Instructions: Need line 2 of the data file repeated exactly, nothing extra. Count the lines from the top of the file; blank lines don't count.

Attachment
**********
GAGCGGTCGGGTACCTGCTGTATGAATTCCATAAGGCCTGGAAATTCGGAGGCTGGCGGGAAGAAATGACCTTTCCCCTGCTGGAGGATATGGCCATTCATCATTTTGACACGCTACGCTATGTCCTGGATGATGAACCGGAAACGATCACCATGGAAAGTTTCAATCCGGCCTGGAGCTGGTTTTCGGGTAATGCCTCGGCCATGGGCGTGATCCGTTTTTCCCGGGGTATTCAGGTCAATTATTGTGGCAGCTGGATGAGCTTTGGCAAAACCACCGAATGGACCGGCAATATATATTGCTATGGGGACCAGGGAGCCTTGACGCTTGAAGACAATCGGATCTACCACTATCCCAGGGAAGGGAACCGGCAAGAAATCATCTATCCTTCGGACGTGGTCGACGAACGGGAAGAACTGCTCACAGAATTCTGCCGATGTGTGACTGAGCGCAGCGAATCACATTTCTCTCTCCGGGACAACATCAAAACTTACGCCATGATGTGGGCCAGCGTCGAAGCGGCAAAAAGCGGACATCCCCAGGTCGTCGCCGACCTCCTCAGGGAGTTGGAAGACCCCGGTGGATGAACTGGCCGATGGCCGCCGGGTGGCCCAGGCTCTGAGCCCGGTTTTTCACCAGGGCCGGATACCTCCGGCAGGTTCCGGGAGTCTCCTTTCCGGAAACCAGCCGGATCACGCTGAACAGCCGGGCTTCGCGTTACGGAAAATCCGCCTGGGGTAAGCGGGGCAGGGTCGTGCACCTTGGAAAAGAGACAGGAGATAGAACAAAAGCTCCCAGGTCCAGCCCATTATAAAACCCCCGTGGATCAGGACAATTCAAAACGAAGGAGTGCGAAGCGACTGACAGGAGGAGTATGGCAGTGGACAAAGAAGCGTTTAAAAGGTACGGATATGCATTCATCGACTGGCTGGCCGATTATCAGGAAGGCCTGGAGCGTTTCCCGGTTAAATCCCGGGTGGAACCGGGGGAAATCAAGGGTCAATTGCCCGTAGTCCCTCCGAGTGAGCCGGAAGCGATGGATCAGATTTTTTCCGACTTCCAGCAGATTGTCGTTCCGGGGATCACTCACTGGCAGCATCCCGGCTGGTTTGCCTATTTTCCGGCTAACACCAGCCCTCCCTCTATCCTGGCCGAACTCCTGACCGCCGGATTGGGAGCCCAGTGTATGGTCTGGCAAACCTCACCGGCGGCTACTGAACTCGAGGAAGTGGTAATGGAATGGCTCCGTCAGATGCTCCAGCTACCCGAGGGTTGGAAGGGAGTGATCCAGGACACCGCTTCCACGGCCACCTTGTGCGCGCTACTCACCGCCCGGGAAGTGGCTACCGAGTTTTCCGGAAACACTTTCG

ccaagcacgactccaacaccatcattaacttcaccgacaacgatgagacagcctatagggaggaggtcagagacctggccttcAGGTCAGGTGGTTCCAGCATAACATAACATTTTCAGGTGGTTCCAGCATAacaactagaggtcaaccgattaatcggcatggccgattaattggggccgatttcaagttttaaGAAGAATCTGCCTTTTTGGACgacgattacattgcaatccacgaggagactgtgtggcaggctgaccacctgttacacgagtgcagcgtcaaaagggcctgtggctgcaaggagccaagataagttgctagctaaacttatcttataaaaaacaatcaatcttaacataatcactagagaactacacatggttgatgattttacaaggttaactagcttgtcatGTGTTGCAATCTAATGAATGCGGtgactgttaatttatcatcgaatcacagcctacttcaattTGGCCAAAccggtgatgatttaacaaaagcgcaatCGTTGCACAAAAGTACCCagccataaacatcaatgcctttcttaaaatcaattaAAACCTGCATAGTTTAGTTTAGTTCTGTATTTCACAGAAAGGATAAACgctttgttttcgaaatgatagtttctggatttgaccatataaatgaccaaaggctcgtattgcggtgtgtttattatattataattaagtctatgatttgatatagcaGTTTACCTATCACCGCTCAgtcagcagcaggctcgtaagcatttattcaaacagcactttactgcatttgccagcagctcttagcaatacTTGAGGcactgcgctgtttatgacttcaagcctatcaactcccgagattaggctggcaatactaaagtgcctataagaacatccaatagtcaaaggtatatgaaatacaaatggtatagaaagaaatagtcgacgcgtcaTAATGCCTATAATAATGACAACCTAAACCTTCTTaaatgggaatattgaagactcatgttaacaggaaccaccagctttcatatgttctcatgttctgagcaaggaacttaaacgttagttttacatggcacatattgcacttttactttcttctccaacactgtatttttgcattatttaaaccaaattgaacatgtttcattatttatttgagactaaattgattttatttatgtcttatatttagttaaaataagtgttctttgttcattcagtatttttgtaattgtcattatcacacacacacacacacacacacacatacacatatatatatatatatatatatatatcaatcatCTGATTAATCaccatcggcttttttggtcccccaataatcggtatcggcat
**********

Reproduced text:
ccaagcacgactccaacaccatcattaacttcaccgacaacgatgagacagcctatagggaggaggtcagagacctggccttcAGGTCAGGTGGTTCCAGCATAACATAACATTTTCAGGTGGTTCCAGCATAacaactagaggtcaaccgattaatcggcatggccgattaattggggccgatttcaagttttaaGAAGAATCTGCCTTTTTGGACgacgattacattgcaatccacgaggagactgtgtggcaggctgaccacctgttacacgagtgcagcgtcaaaagggcctgtggctgcaaggagccaagataagttgctagctaaacttatcttataaaaaacaatcaatcttaacataatcactagagaactacacatggttgatgattttacaaggttaactagcttgtcatGTGTTGCAATCTAATGAATGCGGtgactgttaatttatcatcgaatcacagcctacttcaattTGGCCAAAccggtgatgatttaacaaaagcgcaatCGTTGCACAAAAGTACCCagccataaacatcaatgcctttcttaaaatcaattaAAACCTGCATAGTTTAGTTTAGTTCTGTATTTCACAGAAAGGATAAACgctttgttttcgaaatgatagtttctggatttgaccatataaatgaccaaaggctcgtattgcggtgtgtttattatattataattaagtctatgatttgatatagcaGTTTACCTATCACCGCTCAgtcagcagcaggctcgtaagcatttattcaaacagcactttactgcatttgccagcagctcttagcaatacTTGAGGcactgcgctgtttatgacttcaagcctatcaactcccgagattaggctggcaatactaaagtgcctataagaacatccaatagtcaaaggtatatgaaatacaaatggtatagaaagaaatagtcgacgcgtcaTAATGCCTATAATAATGACAACCTAAACCTTCTTaaatgggaatattgaagactcatgttaacaggaaccaccagctttcatatgttctcatgttctgagcaaggaacttaaacgttagttttacatggcacatattgcacttttactttcttctccaacactgtatttttgcattatttaaaccaaattgaacatgtttcattatttatttgagactaaattgattttatttatgtcttatatttagttaaaataagtgttctttgttcattcagtatttttgtaattgtcattatcacacacacacacacacacacacacatacacatatatatatatatatatatatatatcaatcatCTGATTAATCaccatcggcttttttggtcccccaataatcggtatcggcat